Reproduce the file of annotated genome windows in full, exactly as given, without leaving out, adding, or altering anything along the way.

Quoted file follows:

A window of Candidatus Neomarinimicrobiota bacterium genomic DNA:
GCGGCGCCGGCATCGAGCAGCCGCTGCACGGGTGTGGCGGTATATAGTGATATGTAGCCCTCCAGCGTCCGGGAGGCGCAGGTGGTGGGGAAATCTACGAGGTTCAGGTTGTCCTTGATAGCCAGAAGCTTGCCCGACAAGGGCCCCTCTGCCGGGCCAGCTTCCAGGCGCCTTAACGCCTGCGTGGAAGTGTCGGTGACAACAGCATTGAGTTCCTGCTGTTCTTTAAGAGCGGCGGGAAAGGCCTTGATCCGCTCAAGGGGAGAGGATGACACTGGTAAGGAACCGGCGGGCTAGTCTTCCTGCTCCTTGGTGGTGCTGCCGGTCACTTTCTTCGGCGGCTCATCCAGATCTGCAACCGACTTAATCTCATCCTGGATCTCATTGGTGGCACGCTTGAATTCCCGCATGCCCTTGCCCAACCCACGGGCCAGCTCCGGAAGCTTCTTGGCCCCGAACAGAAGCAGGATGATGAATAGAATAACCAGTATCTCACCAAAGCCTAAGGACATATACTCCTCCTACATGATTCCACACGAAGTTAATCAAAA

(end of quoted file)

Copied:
A window of Candidatus Neomarinimicrobiota bacterium genomic DNA:
GCGGCGCCGGCATCGAGCAGCCGCTGCACGGGTGTGGCGGTATATAGTGATATGTAGCCCTCCAGCGTCCGGGAGGCGCAGGTGGTGGGGAAATCTACGAGGTTCAGGTTGTCCTTGATAGCCAGAAGCTTGCCCGACAAGGGCCCCTCTGCCGGGCCAGCTTCCAGGCGCCTTAACGCCTGCGTGGAAGTGTCGGTGACAACAGCATTGAGTTCCTGCTGTTCTTTAAGAGCGGCGGGAAAGGCCTTGATCCGCTCAAGGGGAGAGGATGACACTGGTAAGGAACCGGCGGGCTAGTCTTCCTGCTCCTTGGTGGTGCTGCCGGTCACTTTCTTCGGCGGCTCATCCAGATCTGCAACCGACTTAATCTCATCCTGGATCTCATTGGTGGCACGCTTGAATTCCCGCATGCCCTTGCCCAACCCACGGGCCAGCTCCGGAAGCTTCTTGGCCCCGAACAGAAGCAGGATGATGAATAGAATAACCAGTATCTCACCAAAGCCTAAGGACATATACTCCTCCTACATGATTCCACACGAAGTTAATCAAAA